Keeping governments accountable: The COVID-10 assessment scorecard
A new commentary published in Nature Medicine calls for governments to recognize the urgent need to improve their outbreak preparation and response. Noting that many governments are pinning their hopes on a vaccine against COVID-19, Jeffrey Lazarus and co-authors argue that a successful vaccine could take years to develop, and tried and tested public health measure can and must be implemented now. They write, "This pandemic should be a wake-up call for countries to address the most critical shortcomings in their pandemic readiness and health-system resilience in order to prevent and to mitigate the impacts of future catastrophes."
The authors propose six broad actions that governments should to take to improve their responses to COVID-19 and future health crises. The actions, based on the World Health Organization's health systems framework and other national and international public health guidance, include the following: ensuring effective communication with the public, robust surveillance and contact tracing, and investment in healthcare systems.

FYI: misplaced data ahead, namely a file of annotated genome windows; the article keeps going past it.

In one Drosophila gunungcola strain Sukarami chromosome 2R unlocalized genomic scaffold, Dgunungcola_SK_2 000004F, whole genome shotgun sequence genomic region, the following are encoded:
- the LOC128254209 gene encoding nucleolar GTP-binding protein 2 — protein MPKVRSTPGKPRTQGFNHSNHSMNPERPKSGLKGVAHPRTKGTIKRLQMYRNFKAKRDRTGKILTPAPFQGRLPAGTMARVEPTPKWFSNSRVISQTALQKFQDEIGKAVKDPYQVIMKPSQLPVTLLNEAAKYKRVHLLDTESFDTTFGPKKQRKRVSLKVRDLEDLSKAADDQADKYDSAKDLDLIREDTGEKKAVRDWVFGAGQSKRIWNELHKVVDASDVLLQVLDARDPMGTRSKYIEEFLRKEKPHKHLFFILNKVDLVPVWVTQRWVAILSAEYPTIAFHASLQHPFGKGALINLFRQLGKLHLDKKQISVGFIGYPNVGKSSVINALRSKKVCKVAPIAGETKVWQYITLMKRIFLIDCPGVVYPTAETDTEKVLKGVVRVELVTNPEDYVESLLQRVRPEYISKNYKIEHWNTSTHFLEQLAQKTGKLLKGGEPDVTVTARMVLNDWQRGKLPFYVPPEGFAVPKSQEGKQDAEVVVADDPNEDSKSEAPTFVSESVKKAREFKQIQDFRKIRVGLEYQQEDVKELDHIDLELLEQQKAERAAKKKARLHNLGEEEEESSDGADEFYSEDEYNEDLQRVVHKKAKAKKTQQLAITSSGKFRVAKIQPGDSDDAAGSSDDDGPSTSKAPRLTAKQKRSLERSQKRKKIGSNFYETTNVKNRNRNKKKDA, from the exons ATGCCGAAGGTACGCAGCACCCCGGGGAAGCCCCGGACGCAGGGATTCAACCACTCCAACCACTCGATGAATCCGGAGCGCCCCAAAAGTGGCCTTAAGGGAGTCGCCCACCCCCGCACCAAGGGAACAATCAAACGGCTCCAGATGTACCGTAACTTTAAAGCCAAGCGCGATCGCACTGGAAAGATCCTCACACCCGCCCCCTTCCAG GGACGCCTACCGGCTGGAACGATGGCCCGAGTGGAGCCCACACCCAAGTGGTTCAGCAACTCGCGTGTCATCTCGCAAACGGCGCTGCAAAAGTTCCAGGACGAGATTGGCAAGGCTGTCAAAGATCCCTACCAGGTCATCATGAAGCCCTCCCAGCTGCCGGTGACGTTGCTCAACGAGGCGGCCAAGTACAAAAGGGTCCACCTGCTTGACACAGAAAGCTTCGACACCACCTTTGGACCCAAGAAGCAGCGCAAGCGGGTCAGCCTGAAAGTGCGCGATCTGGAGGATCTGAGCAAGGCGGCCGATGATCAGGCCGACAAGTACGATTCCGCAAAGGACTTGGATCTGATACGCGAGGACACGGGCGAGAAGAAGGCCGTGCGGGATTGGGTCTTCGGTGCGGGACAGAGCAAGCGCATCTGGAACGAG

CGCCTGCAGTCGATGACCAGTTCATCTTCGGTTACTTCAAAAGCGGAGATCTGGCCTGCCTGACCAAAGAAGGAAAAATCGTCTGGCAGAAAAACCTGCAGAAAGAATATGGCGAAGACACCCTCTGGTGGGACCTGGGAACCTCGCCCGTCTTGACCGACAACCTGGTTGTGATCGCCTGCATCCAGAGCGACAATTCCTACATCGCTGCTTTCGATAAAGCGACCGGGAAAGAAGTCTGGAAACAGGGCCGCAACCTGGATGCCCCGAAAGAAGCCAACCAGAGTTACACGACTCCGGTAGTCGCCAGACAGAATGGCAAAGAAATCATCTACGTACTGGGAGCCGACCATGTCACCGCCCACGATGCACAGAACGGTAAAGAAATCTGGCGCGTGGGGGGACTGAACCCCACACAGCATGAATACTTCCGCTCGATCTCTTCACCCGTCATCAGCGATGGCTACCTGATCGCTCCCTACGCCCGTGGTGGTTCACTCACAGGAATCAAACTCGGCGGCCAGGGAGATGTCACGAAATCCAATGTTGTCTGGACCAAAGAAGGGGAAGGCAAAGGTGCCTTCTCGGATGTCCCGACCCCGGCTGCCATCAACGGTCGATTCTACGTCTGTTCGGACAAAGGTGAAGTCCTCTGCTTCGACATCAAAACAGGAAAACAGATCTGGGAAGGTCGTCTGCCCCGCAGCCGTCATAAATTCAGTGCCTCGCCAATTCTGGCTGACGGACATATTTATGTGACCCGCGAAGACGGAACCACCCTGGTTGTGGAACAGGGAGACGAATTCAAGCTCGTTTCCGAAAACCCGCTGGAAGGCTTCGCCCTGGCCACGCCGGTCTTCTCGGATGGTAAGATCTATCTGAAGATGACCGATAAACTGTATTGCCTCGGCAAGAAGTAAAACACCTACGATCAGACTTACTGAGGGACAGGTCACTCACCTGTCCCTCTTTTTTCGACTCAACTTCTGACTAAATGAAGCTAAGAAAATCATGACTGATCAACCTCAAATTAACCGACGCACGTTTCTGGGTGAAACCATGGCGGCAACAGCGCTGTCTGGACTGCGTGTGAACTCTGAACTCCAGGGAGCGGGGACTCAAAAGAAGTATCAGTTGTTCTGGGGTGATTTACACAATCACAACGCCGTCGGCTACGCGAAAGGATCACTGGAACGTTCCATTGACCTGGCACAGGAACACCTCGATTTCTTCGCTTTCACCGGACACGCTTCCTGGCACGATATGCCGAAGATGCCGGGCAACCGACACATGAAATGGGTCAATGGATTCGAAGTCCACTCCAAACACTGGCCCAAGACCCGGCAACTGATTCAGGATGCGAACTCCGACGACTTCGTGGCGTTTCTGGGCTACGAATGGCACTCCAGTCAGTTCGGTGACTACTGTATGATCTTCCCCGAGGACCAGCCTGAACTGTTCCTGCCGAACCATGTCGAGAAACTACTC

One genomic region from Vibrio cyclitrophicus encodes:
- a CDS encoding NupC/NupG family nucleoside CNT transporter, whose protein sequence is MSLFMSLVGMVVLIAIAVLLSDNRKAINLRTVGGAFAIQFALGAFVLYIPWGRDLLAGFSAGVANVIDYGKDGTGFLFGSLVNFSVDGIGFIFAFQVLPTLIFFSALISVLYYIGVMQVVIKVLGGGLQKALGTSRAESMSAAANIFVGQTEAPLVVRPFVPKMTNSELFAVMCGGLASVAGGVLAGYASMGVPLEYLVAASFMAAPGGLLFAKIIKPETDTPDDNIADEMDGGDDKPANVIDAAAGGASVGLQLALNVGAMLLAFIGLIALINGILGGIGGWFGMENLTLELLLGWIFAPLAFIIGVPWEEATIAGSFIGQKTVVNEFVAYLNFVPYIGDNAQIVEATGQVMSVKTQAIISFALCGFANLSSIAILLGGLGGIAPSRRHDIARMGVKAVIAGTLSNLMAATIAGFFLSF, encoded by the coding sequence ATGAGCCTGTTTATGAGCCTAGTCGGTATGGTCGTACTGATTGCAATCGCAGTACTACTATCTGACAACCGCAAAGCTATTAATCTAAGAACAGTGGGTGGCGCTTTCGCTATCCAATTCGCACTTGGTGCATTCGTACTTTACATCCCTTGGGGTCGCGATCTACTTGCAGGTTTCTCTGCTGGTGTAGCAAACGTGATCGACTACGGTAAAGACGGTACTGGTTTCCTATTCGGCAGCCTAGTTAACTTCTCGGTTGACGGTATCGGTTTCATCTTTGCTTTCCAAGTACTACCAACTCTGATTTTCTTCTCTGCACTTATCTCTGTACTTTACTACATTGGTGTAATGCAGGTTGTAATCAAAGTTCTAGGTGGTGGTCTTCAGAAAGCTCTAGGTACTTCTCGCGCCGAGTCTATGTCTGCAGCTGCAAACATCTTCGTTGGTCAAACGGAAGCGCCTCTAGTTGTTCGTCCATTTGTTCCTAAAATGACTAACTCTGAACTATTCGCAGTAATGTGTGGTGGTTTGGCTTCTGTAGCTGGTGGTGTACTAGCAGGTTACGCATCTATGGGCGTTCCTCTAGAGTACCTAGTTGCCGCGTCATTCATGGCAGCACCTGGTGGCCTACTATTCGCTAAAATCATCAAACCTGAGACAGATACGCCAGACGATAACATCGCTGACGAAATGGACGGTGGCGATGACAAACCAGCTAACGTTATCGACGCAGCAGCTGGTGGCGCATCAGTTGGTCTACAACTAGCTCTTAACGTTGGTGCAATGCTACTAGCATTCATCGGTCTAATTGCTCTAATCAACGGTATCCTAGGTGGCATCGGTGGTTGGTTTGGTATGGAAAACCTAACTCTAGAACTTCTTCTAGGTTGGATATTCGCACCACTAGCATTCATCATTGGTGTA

"The Coronavirus plays no favorites and the likelihood of ongoing waves of infection, which we are already seeing, makes it imperative that we develop a system to measure the effectiveness of governmental response," according to co-author Ayman El-Mohandes, Dean of the CUNY Graduate School of Public Health and Health Policy (CUNY SPH). "This is not an exercise in casting blame; the overall goal is to ensure universal delivery of adequate public health services."
The authors argue there is a need to restore public faith in healthcare systems and to ensure there is credible accountability for government actions. They have designed a COVID-19 Assessment Scorecard, based on those six public-health actions, that can be used by people to rate their local or national government's response to the crisis and assess their pandemic readiness. The scorecard includes 19 statements that can be rated 1-5 and, if used on a large scale, could be useful in guiding government actions, the authors suggest.
"There is no question that this pandemic is one of the greatest threats to human health that we have seen in our lifetimes," says co-author Scott Ratzan, Distinguished Lecturer at CUNY SPH. "We need to manage it with systems consistent with 21st century approaches. This is just a start."